As Head of Innovation Management in Marketing & Sales at Mercedes-Benz Cars, I am kind of an interface between our customers and our colleagues in Research and Development. It's all about identifying the innovations for the vehicles that will be entering the market in five to ten years' time. Naturally we primarily consider the wishes and needs of our customers – but also new technical possibilities that todays’ consumers may not even be able to imagine. Once we are sure that an idea makes sense, we work cross-functionally with the development departments to realise it.
Looking back on your career today, what advice would you give to young people who are faced with the decision to study or take up an apprenticeship?
Just go with your own gut feeling. I often have the impression that studying has established itself as the new standard, but it doesn't have to be the best choice for everyone. For me, starting with an apprenticeship at the Group was exactly the right thing – everyone should try that out for themselves. Whether you're still at school, or later at university: internships are a good way to do this.
Finally, a personal question: Who in your circle of friends and family do you think deserves a Prize?
No question, my wife! We have a small daughter and we both work full-time. We live quite a distance from our home area. Grandma and Grandpa are very supportive, but are not always available for childcare, due to the distance. It takes real teamwork to get everything organised - and I'm so glad to have such a wonderful partner.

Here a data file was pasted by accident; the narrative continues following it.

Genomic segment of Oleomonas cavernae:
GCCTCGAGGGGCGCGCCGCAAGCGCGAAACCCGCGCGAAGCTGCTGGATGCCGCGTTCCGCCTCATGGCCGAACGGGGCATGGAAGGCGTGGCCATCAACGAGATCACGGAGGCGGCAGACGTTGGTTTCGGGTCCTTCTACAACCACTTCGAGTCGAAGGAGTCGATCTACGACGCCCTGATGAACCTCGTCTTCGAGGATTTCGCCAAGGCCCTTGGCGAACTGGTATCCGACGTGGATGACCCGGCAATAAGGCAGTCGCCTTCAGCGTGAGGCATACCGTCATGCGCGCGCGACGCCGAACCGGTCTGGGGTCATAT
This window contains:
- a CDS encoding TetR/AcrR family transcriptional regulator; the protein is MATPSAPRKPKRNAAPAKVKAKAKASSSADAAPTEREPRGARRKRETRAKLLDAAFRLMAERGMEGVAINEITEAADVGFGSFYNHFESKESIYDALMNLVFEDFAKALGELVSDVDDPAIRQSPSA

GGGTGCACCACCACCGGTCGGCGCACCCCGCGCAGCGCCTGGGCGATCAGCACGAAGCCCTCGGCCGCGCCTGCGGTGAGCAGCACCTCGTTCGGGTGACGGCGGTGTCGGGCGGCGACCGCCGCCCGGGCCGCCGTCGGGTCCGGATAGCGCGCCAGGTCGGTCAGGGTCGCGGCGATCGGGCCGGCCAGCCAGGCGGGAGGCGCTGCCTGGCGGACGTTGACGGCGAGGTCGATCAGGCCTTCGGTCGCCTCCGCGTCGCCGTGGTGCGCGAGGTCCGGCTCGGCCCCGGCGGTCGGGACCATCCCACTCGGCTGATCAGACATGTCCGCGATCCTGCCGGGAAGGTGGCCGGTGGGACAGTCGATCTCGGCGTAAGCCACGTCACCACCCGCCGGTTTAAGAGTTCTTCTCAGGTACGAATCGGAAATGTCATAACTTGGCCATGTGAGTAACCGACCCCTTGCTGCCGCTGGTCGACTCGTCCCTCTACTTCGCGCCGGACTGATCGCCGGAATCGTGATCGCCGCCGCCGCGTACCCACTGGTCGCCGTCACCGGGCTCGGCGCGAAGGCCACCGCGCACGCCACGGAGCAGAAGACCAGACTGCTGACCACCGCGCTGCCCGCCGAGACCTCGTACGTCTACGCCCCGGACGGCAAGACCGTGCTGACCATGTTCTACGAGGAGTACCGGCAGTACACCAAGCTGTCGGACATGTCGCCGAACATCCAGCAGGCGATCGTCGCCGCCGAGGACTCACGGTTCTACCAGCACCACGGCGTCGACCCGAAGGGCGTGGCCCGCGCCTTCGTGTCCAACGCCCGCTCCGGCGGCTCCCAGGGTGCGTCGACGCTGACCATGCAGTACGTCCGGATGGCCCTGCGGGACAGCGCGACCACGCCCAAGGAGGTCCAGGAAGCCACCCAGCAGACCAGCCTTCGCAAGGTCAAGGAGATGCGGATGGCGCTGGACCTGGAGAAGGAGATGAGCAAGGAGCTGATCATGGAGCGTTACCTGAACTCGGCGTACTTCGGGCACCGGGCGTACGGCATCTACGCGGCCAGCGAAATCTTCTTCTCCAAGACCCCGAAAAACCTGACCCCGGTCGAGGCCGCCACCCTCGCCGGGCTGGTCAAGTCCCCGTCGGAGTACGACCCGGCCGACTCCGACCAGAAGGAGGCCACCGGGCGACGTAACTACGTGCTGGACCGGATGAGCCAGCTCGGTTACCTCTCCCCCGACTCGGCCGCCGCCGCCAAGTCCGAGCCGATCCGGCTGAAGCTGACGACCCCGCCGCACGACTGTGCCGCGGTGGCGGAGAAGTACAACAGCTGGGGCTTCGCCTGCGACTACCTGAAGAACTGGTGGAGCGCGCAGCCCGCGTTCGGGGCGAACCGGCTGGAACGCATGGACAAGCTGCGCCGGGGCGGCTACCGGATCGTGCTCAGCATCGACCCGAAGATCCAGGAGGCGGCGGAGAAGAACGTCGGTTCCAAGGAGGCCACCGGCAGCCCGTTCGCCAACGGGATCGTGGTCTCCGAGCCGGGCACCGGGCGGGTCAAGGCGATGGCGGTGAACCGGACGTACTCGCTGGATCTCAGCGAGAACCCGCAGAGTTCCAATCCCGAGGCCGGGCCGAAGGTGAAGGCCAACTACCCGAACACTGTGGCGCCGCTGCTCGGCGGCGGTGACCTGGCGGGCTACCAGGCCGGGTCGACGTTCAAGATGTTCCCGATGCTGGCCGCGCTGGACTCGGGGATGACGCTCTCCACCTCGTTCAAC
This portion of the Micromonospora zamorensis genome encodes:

Benjamin Brügel (35) inherited his enthusiasm for technology from his father. As a trained motor vehicle technician, he taught his son the correct use of tools at an early age. There was never any doubt that Benjamin, who was born in Neuweier near Baden-Baden in Germany, would want to do something practical after his time at school. After completing his apprenticeship at Daimler, the newly qualified automotive electrician initially worked in production, where he made sure that the suspension, body and engine found their way together. After completing his engineering studies at the University of Applied Sciences in Esslingen, Benjamin Brügel joined Daimler's After-Sales department and then completed his Master's degree in General Management at the University of Applied Sciences for Economics & Management (FOM) in Stuttgart. Today, Benjamin Brügel commits his time not only to identify technologies for the mobility of the future at Mercedes-Benz, but also when it comes to his family. He and his wife have discovered hiking as a new passion – being out in nature with their small daughter is sheer relaxation for the family man.